Italian vineyards contain approximately 2,000 native grape varieties, yet only 400 of these are used to make wine that's sold on the broad market. That number represents a dramatic reduction from what was once commonplace: when producers relied heavily on more famous French varietals.
But Italian winemakers have begun taking steps to capitalize on these domestic grapes. A new generation is producing wines which demonstrate this method's advantages.
Vermentino (known in France as Rolle, Corsica's Vermentinu or Favorita and Pigato in Liguria) is a beloved coastal Italian wine but also enjoys growing success in warmer environments like Australia. The Chalmers family brought it over in 2004 and currently cultivate 120 hectares with strong consumer recognition.
At its heart lies a grape with high acidity and citrus and stone fruit characteristics - ideal for warmer climates as its fresh flavours remain even under intense heat conditions. At lower ripeness it displays lemony yellow grapefruit characteristics while at fuller maturity it becomes rounded and pear-like. Saline or sea spray minerality may be present while some styles feature subtle bitter almond tones as a distinctive finish.
Verdicchio (vair-DIK-ee-oh) is an Italian white grape variety best known as the star of two distinct areas in central Italy: Verdicchio dei Castelli di Jesi and Verdicchio di Matelica. However, its popularity also extends into many blended wines from throughout Marche region.
Verdicchio can offer the perfect balance of freshness and structure with delicate orchard fruit flavors and almond skin notes. Its potential for ageing is untapped; over time it will develop the distinctive tertiary aromas typical of Italian white wines.
Overcropping and poor quality have tarnished its reputation in recent years; however, thanks to efforts towards higher standards a gradual revival is taking place. This shift can be seen through two Denominazione di Origine Controllata e Garantita (DOCG) designations that recognize their ability to age well over time; they include Verdicchio dei Castelli diJesi Riserva DOCG and Verdicchio di Matelica Riserva DOCG respectively.
The revival of native Italian grape varieties has seen many varieties rescued from oblivion. Some, like Oseleta red variety which producers in Valpolicella have adopted as their signature wine, look set to become bestsellers.
Other varieties can be more esoteric; Arneis from Italy's northern Piedmont region is an elegant white that has subtle aromatic notes resembling that of Sauvignon Blanc while remaining completely distinct in style.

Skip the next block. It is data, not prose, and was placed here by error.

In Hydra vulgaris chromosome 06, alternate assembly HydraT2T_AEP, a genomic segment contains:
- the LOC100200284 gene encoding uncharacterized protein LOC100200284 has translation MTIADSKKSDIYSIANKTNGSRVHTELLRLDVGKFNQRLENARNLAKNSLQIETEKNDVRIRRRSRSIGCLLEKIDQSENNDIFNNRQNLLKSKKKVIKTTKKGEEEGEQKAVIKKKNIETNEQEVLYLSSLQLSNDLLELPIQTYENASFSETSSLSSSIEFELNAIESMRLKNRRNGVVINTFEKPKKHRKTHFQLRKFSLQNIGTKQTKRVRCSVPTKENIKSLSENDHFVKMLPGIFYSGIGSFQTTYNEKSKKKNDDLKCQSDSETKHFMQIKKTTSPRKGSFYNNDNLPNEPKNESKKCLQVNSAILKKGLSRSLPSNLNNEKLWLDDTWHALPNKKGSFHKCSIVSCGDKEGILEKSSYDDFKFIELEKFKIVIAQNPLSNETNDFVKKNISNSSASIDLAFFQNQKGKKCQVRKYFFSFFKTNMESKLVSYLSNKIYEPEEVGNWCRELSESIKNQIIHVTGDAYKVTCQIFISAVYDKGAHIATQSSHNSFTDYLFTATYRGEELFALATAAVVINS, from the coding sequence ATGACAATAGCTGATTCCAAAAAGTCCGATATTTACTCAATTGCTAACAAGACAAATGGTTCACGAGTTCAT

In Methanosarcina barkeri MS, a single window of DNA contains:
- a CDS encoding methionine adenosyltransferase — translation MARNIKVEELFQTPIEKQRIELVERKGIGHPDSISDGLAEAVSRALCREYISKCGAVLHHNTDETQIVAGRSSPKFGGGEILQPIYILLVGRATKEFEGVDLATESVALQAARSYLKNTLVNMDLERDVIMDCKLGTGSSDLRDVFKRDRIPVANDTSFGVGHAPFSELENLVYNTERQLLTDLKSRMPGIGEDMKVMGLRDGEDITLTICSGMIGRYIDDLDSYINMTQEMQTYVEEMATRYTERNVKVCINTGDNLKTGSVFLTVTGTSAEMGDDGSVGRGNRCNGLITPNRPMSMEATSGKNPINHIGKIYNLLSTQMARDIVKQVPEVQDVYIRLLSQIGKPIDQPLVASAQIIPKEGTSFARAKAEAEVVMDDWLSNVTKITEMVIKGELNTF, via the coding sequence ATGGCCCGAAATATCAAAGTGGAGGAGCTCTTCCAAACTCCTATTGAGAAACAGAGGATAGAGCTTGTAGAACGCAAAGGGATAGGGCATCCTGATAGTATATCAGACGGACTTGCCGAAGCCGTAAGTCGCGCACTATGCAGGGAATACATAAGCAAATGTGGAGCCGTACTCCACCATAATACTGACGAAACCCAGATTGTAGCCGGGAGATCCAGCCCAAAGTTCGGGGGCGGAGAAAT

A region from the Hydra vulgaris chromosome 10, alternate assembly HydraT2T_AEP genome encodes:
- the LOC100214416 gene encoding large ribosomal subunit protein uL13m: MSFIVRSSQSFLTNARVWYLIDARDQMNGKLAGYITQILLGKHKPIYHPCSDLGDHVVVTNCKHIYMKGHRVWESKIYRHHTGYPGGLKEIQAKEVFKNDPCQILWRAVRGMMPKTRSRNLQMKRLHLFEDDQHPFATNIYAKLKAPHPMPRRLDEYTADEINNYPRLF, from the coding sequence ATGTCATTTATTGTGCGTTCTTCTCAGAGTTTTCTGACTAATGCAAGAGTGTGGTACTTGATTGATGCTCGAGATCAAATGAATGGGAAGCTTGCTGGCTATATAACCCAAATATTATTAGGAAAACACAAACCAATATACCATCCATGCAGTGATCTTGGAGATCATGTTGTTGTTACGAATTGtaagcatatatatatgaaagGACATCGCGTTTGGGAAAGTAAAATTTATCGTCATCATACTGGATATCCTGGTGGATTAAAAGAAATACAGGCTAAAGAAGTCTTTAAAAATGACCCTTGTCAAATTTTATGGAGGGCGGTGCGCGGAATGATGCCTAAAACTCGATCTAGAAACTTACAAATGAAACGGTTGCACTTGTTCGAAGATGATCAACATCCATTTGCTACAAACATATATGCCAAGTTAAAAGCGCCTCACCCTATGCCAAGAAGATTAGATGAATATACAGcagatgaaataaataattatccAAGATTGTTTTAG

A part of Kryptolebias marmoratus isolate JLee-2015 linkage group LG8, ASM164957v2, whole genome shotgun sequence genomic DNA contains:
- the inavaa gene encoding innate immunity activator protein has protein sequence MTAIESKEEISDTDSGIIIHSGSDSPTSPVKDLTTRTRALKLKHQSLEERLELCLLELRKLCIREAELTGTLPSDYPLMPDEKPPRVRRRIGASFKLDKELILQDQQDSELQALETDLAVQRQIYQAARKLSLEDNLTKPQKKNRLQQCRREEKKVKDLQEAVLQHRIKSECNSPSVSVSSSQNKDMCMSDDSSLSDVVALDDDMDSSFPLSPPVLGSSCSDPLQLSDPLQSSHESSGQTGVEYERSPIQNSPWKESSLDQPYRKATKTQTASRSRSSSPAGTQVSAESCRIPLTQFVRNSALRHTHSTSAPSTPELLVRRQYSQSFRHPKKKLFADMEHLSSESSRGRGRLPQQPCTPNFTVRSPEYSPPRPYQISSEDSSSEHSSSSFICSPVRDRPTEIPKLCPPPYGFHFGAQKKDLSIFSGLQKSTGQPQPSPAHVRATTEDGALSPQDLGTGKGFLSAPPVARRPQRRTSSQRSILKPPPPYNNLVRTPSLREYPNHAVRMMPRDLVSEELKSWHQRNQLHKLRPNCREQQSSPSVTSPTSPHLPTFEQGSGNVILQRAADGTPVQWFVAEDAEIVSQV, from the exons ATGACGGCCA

Before recently, Barbera could only be produced when blended with Nebbiolo to soften its robust tannins. Unfortunately, Barbera is a difficult grape to cultivate, being susceptible to powdery mildew and low yields as well as having difficulty maintaining acidity during warmer seasons.
An expert winemaker can produce vibrant white wines with exotic floral and fruity notes such as citrus, pear, apricot as well as almond and nutty notes that age well.
Fiano is an intriguing white wine from Southern Italy that boasts textural qualities as well as impressive acidity levels. Depending on terroir, grape harvest timing and vinification technique it can range from light and refreshing to rich and mouth-coating in body and taste.
Fiano dates back to ancient Roman times and was known as Vitis Apiana (Vine of the Bees). It may have even played an integral part of Apianum wine production!
Fiano wines range from crisp and refreshing to decadently lush and decadent, often featuring subtle nutty flavours with fresh pear, citrus and honey aromas. Their longevity also lends them well for pairing with light meat dishes such as orange-rosemary roast chicken or soy glazed salmon dishes.
Carricante is a late-ripening white grape variety that thrives on the volcanic slopes of Mount Etna. The region's rich terroir lends distinct citrus, green apple, pear and floral notes to Carricante wines that typically exhibit lively acidity with delicate fruit flavours and an irresistibly mineral quality.
Carricante wine is often blended to soften the sharp acidity of other Sicilian white wines like Catarratto, Ansonica and Minnella. Furthermore, its floral notes match well with rich dishes typical of Sicilian cuisine and spicy Asian foods alike.
Carricante is an approachable wine, perfect for young palates to savor its refreshing acidity, subtle fruit flavours and savoury mineral character. Over time it may develop further complexity as an ageing process occurs.